A UNI­FORM FOR LIV­ING By Susie Boyt.

Harper’s Bazaar (Malaysia) - - The Culture -

As a child, I lo­cated strong moral qual­i­ties in neat­ness. Ev­ery­thing ship­shape and not a hair out of place, that was the thing. If you looked im­mac­u­late, it might fol­low on that you were blame­less; a short hop from this took you to out­fits that de­clared: any­thing that might have gone wrong in my life, none of it was my fault!

I dreamed of a match­ing jersey and a skirt shaped like a child’s crude draw­ing of one, in navy or char­coal grey or bot­tle green. Wouldn’t that be some­thing? Uni­form has an al­most trans­gres­sive ap­peal when you’re not meant to wear one. It be­comes for­bid­den fruit, ex­otic and dar­ing.

For this rea­son, I’ve al­ways been drawn to one gar­ment in par­tic­u­lar – the A-line skirt that sits bang on the knee. A lit­tle bit school­girl, part li­brar­ian, with a touch of St John’s Am­bu­lance tent for good mea­sure, it is dig­ni­fied, book­ish, fem­i­nine, and low-key. It’s flat­ter­ing and plain and a lit­tle bit mys­te­ri­ous be­cause what it says is hard to read. It is also about three per­cent re­gal, which thick­ens the plot.

It may not be the most ex­cit­ing gar­ment. It won’t stop traf­fic like your gold lace dress with scal­loped hem. Yet, I like the way these skirts look con­sci­en­tious and pro­fes­sional. I like the way they sug­gest no job is too big or small. They are good for writ­ing in too, some­thing that can­not be said of pen­cil skirts, which cer­tainly re­strict the flow of thoughts ...

It is true that when I board a train, peo­ple fre­quently give me their rub­bish. It’s true that I some­times ac­cept it too. (Where’s the harm?) In depart­ment stores, women oc­ca­sional hand me dresses and say: “I’ll take these, please,” and I just trans­fer them to a nearby as­sis­tant if I can. At the Madrid Ritz, I was once asked for a late check­out, but I didn’t mind, was flat­tered even. I like to look as though I be­long.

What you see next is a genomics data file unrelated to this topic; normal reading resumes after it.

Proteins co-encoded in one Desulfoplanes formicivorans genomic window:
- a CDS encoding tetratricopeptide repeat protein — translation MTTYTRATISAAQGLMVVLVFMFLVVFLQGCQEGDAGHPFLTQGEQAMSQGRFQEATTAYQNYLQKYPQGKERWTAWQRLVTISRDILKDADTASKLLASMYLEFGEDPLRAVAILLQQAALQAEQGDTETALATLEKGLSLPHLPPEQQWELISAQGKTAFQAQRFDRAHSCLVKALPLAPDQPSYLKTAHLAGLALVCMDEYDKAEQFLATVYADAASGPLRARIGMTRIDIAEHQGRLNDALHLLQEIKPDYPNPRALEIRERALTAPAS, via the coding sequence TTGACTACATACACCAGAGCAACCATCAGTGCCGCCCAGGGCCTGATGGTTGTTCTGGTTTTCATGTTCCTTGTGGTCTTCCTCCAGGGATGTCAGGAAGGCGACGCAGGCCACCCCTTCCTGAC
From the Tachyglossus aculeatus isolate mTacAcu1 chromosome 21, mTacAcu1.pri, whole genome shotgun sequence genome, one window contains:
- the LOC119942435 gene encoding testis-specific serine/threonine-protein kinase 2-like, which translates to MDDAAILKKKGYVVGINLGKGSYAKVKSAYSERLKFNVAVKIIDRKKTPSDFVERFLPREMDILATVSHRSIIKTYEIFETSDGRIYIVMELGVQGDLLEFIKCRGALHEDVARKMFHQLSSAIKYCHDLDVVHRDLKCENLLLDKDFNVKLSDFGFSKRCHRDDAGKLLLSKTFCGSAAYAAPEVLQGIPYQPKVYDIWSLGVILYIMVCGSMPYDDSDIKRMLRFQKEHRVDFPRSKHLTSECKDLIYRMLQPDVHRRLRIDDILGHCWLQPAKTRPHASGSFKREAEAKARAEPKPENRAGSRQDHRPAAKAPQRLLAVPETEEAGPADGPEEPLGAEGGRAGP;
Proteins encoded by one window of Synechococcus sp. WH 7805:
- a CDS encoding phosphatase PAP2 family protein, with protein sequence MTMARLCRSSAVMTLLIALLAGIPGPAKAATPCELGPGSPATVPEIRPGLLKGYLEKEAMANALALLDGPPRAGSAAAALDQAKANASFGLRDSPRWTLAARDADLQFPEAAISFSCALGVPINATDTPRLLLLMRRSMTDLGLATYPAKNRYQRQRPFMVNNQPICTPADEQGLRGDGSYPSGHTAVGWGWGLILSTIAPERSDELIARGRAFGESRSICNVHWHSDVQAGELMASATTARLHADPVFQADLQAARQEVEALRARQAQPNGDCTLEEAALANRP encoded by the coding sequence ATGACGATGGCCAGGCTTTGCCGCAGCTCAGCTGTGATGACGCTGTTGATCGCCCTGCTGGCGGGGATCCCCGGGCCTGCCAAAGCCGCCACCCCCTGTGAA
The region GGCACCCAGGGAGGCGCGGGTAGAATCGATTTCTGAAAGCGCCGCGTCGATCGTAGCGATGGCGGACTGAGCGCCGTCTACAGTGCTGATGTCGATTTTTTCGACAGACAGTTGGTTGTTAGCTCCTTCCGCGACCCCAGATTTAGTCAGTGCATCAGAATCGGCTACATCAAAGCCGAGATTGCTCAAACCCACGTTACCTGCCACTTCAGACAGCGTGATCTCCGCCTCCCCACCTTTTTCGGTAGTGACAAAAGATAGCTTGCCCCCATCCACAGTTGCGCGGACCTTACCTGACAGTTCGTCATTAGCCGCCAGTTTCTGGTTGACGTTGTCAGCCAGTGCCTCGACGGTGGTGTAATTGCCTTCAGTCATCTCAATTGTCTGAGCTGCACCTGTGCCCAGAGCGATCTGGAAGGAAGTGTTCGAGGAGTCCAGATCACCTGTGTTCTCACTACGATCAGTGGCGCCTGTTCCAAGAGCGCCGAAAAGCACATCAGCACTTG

I some­times pair a grey wool A-line skirt with a short-sleeve grey jersey and high shoes in the early evening and feel jaunty and crisp. I may look as though I have my own bus route, if not my own de­pot, but I feel in­ter­est­ing, a hero­ine in my ser­vice-in­dus­try chic. Last night, I wore an ivory silk crepe longsleeve blouse with a tomato and sky-blue hound­stooth-check skirt and felt in­trepid in a 1950s gold­e­nage-of-travel-cabin-crew way. I have a Black Watch tar­tan A-line kilt that is nice with a green and black stripe jumper and al­most makes me feel like go­ing for a walk. These are re­li­able out­fits, se­ri­ous and play­ful, in which you can do or be any­thing you choose. Stride up a hill, hold your own at the school gates or mas­ter the Dewey Dec­i­mal sys­tem? Not a prob­lem. I’ve never had much gym life but when I do, a white cot­ton piqué A-line ten­nis skirt takes the squalor out of ex­er­cis­ing.

A-line skirts also buck fash­ion’s tyran­ni­cal ob­ses­sion with nar­row­ness. We mustn’t ac­cept the pre­vail­ing view that the smaller women are, the more value they pos­sess ...

I tried on a navy tweed A-line skirt with my daugh­ter last week­end. “It’s nice, Mum, but it’s very ‘All Aboard the Eurostar’,” she said. What can you do? Tick­ets please!

Silk, wool, and leather skirt, Fendi.

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